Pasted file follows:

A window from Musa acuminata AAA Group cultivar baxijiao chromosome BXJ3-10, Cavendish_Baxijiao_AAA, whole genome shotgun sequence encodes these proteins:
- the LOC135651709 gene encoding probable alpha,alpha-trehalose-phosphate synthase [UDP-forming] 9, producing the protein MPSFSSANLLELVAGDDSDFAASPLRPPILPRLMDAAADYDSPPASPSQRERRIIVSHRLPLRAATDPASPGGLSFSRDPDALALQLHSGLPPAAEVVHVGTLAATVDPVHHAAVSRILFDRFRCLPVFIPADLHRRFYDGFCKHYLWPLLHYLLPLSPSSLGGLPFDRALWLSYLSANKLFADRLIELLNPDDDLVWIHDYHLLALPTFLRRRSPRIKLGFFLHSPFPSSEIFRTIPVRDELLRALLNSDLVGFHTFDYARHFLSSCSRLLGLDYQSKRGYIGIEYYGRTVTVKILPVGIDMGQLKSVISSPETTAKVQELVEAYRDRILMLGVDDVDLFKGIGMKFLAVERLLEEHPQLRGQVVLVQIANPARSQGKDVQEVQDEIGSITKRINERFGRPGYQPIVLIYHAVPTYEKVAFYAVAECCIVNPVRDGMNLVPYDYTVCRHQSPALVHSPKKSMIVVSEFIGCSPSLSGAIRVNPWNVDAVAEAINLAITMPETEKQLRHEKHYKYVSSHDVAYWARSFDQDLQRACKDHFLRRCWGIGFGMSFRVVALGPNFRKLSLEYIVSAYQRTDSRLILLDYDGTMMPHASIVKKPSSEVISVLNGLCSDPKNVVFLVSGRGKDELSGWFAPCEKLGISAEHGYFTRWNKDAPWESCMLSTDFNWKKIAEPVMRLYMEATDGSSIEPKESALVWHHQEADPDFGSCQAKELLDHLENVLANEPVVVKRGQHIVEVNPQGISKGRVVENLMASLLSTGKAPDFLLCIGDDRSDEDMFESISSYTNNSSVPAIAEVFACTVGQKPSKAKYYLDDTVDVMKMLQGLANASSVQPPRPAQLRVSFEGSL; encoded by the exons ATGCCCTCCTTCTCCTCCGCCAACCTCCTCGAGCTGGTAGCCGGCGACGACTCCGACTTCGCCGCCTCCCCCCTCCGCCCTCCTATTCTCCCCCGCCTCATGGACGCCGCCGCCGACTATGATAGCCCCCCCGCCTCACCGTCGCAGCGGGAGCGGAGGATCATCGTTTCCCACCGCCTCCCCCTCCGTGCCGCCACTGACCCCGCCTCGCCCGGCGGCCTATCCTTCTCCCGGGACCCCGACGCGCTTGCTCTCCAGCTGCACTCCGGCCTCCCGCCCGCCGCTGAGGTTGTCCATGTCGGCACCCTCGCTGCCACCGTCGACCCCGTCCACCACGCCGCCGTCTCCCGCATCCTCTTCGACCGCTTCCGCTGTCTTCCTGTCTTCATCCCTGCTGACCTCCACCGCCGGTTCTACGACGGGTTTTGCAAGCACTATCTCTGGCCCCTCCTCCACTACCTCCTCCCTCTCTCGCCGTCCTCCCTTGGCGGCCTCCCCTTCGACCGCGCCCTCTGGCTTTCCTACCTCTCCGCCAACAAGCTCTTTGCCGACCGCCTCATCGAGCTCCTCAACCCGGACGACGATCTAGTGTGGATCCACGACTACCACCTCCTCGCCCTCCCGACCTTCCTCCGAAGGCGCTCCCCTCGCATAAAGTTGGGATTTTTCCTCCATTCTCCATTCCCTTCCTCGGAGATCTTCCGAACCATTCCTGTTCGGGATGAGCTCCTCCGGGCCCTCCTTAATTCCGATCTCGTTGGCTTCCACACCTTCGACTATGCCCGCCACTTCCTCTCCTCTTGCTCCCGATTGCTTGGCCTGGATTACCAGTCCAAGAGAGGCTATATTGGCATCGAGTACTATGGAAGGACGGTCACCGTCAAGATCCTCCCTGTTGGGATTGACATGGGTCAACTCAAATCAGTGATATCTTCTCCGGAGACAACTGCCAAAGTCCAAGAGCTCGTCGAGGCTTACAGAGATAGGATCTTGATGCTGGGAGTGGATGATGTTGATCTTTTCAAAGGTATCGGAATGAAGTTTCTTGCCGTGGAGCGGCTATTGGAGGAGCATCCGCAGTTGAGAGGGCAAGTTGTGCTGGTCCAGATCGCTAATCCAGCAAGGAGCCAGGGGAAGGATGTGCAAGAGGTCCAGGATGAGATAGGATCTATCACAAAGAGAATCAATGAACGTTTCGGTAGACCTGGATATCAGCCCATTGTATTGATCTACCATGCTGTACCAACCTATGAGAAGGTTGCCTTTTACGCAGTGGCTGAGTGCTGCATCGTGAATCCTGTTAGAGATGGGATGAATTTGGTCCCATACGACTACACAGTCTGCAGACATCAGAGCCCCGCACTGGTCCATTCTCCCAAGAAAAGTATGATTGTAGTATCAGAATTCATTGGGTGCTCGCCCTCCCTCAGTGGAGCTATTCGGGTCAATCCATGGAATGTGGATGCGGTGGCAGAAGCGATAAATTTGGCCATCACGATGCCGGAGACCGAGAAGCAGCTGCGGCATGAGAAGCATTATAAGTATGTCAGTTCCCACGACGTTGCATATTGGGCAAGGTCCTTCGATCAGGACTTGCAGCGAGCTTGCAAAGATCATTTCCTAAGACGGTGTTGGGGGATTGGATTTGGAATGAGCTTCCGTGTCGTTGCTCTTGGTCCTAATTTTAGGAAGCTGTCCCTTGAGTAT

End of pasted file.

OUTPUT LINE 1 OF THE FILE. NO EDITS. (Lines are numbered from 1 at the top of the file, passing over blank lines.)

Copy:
A window from Musa acuminata AAA Group cultivar baxijiao chromosome BXJ3-10, Cavendish_Baxijiao_AAA, whole genome shotgun sequence encodes these proteins: